A sizable body of research on arts-based gentrification has documented how artist residences have been strategically deployed by developers to kick-start capital reinvestment and lure so-called “creative class” professionals into formerly disinvested neighborhoods. Yet researchers rarely investigate how actual occupants of such residences perceive their role in neighborhood change. Addressing this gap, this article examines how residents of CastleBraid—a controversial luxury apartment complex designed for artists in Bushwick, Brooklyn—mediate tensions between their espoused preferences and the well-known negative consequences associated with gentrification. Drawing on the cultural sociology of Pierre Bourdieu, I argue that CastleBraid residents meaningfully account for gentrification through the practical logic of a particular group habitus which reinforces a shared identity and validates their presence in Bushwick. Moreover, I argue that these gentrification accounts constitute a form of symbolic violence which obscures underlying patterns of spatial inequality through misrecognition and the denial of gentrifiers’ privilege. Throughout, I argue that a renewed engagement with Bourdieusian theory may facilitate insights into gentrifier meaning-making that transcend the usual stylized typology of gentrifiers.
Both lay understandings of crisis moments and influential psychological models of cognition in times of uncertainty emphasize how crises limit thinking. Conversely, scholars as diverse as Foucault, Swidler, Bourdieu, and Butler have elaborated generative conceptions of crisis, which specify crises as moments of change, transformation, and heightened cognition. The research presented here takes up the question of how crises become thinkable, as actors gradually make sense of a newly uncertain context. Against a backdrop of polarization on the topic, in-depth interviews with 60 businesspeople navigating the coronavirus pandemic show that they see public health and economic well-being as interrelated. This has important effects on how businesses interpret and implement government directives and public health guidelines, from choosing to close before being mandated to do so, to staying closed even when allowed to reopen. Taken together, these findings substantiate generative models of crisis while drawing attention to the polysemous justifications elaborated by actors as they navigate shifting cultural and social scaffoldings.
This article focuses of the relation of cultural sociology to Francophone sociologists, showing that this analytical orientation remains little known among them. Such gap can be bridged, however, if one brings attention to the developments of Jeffrey Alexander’s type of cultural sociology on the one side, and Louis Quéré’s and Daniel Cefaï’s works on the other, along the lines of redefining the Habermasian concept of the public sphere, either by Alexander’s civil sphere concept, or Cefaï’s and Quéré’s interests for the performative dimension of actors engaged in public arenas. Such an encounter centers on the interpretation of the roles of social movements and media in shaping sociological analysis, and emphasizes the differences that exist between pragmatism and hermeneutics as interpretive tools. While the opposition between pragmatism’particularism and hermeneutic’s universalism would seem to be irreducible, it is rather their dialectical relation which is at stake, opening up the way for a transcultural vision of things. My own interpretation locates this transcultural vision as a challenge for the bridging of those two types of approach, by providing an example and arguments in this direction.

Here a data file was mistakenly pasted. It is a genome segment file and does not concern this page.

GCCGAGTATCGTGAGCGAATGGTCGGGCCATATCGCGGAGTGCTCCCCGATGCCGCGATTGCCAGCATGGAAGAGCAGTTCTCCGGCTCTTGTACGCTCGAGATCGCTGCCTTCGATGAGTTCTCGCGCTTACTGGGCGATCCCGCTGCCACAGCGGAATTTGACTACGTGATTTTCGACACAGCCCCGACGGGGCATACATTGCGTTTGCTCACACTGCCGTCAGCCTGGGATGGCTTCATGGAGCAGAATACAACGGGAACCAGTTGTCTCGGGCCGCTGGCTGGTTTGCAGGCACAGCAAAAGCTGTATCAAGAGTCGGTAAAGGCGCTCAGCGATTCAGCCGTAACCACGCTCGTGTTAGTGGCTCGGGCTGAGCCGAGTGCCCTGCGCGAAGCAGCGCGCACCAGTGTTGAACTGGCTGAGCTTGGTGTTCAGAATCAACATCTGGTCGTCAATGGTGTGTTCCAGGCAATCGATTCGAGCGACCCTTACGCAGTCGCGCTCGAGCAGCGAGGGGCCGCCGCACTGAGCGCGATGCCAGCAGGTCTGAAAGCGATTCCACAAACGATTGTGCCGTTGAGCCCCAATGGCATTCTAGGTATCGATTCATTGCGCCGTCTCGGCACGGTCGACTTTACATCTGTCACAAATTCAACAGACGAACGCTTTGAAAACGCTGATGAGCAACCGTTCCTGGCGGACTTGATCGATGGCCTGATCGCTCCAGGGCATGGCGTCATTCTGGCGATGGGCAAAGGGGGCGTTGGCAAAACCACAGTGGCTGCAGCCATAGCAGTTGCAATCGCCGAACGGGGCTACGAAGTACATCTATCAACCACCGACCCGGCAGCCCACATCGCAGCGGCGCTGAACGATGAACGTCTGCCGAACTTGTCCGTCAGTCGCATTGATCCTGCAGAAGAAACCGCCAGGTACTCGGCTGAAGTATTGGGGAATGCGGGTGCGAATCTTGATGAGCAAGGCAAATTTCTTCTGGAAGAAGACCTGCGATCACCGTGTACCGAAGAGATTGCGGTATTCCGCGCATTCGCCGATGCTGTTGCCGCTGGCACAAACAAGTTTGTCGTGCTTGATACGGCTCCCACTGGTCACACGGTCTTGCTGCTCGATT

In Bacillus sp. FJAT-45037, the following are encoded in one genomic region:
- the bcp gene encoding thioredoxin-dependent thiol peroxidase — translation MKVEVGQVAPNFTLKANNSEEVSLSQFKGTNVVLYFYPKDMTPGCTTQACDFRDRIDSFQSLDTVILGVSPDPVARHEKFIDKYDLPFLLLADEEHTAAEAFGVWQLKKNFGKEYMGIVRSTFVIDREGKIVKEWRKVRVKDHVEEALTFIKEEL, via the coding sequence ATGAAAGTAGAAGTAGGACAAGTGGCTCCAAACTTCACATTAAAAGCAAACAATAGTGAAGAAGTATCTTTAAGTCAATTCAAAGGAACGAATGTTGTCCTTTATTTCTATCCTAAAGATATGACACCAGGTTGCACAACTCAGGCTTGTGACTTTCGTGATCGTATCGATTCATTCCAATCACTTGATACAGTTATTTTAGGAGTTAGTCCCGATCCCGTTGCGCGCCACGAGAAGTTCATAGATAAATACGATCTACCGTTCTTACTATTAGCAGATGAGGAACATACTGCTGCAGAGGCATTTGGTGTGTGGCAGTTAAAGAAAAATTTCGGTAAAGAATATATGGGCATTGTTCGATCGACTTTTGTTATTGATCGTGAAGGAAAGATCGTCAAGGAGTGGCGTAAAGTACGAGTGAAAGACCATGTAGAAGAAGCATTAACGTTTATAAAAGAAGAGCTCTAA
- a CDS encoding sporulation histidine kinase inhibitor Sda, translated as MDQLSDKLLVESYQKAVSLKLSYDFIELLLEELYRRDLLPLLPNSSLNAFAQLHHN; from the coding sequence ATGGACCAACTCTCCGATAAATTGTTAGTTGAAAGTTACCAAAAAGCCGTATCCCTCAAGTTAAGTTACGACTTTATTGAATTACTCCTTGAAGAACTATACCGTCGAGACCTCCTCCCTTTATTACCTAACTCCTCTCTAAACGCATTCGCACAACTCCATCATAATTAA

Current research on artistic groups suggests the career benefits of being place-based. This article examines the Chicago Imagists—a group defined by local recognition in Chicago and limited national renown—to explain the limits of these benefits when actors’ interests within a local scene diverge. Studying critical discourse on the Imagists from the 1960s to 1980s, we explain how “critical circles,” tied to the interests of regional evaluators, mediate artistic reputations. During initial group formation, Chicago artists and critics shared the goal of developing a distinct local art. However, critics’ investment in defining the boundaries of a “Chicago” style to further their careers ultimately diverged from Imagists’ investment in mastering a broader “American” style to further theirs. Chicago critics’ ensuing debates about the parochial limits of the label—and New York critics’ framing of Imagist work as provincial—further came to organize the very regionalism Imagist artists hoped to evade. We argue that attending to the divergent interests in the cultural field within which collaborative circles operate expands understanding of how affordances of place shape artistic careers. This study has further implications for theorizing the interplay of impression management and strong program perspectives on cultural wealth.